• Ask for supervisors. If one customer service representative can’t help you, ask for their superior until you get someone who can.
  • Take notes. Write down the names of the reps you speak with and what was discussed. Be sure to log the time and date of all calls, especially if any discounts are promised to you.
  • Be willing to jump ship. Empty threats are easy to spot; if you’re actually willing to switch carriers your position will greatly improve. You might need to be prepared to pay early termination fees or pay off a financed phone in order to switch.
  • Be polite. As Bouyssou puts it, “Customer service representatives talk to frustrated people all day long. Make a difference: the nicer you are with them, the more likely you are to obtain some savings.”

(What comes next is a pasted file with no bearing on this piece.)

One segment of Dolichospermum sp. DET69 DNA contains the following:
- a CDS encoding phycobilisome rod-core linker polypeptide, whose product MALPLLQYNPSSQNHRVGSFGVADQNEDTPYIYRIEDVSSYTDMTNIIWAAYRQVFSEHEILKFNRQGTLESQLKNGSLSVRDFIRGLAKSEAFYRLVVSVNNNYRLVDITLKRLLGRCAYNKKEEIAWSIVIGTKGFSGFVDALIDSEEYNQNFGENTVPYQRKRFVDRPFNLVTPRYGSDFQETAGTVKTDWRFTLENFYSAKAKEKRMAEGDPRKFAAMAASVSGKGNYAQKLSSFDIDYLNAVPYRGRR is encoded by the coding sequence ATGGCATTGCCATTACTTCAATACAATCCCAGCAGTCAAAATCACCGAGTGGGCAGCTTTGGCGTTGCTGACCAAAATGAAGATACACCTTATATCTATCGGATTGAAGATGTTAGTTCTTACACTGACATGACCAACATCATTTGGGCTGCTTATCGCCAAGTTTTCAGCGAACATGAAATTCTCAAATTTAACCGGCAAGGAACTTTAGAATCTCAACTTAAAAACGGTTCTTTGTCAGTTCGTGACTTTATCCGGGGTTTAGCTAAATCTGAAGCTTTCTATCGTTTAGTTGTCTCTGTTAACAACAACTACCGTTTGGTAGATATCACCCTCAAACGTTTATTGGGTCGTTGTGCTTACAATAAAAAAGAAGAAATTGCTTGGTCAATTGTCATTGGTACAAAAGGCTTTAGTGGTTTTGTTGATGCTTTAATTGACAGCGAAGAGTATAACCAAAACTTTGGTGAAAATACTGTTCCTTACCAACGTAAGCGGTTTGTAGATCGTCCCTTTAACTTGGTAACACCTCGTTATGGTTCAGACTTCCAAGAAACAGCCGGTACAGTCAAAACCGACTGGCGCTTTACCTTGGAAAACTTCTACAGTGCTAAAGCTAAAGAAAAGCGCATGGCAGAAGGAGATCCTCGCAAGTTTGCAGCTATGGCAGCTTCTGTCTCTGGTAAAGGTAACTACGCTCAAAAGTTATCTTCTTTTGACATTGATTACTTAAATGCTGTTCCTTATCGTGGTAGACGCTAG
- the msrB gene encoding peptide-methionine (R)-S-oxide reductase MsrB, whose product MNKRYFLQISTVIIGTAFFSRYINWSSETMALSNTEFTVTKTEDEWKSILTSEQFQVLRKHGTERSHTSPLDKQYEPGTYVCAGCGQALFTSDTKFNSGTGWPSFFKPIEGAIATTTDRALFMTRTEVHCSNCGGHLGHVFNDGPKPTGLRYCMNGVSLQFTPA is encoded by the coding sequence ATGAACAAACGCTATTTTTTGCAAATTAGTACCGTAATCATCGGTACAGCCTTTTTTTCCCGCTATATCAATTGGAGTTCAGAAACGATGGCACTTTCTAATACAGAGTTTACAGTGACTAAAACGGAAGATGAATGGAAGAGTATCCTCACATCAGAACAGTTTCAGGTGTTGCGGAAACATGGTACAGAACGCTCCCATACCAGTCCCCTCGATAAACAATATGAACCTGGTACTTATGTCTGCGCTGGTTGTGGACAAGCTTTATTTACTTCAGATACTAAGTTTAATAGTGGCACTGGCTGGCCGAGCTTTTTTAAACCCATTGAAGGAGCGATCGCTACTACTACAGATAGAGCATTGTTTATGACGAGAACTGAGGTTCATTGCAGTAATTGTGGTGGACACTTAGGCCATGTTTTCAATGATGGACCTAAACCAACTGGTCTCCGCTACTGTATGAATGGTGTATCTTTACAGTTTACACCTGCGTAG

• Call during off-peak hours. Morning hours tend to yield better success rates.
  • Be persistent. Prepare to spend several hours on the phone and to speak with multiple representatives. “You might not reach someone that can or will help you on your first call to a company,” says Kurland. “We often make three or four calls before we’re satisfied that we’ve gotten the best deal for our customer.”

How to call your carrier
Use these numbers to call your carrier to negotiate your cell phone bill:

  • Verizon: 800-922-0204
  • AT&T: 800-331-0500
  • Sprint: 888-211-4727
  • T-Mobile: 800-937-8997

Negotiating a lower cell phone rate might seem like a tedious task, but you can take solace in the fact that, if successful, you'll save hundreds and even thousands of dollars over the long haul.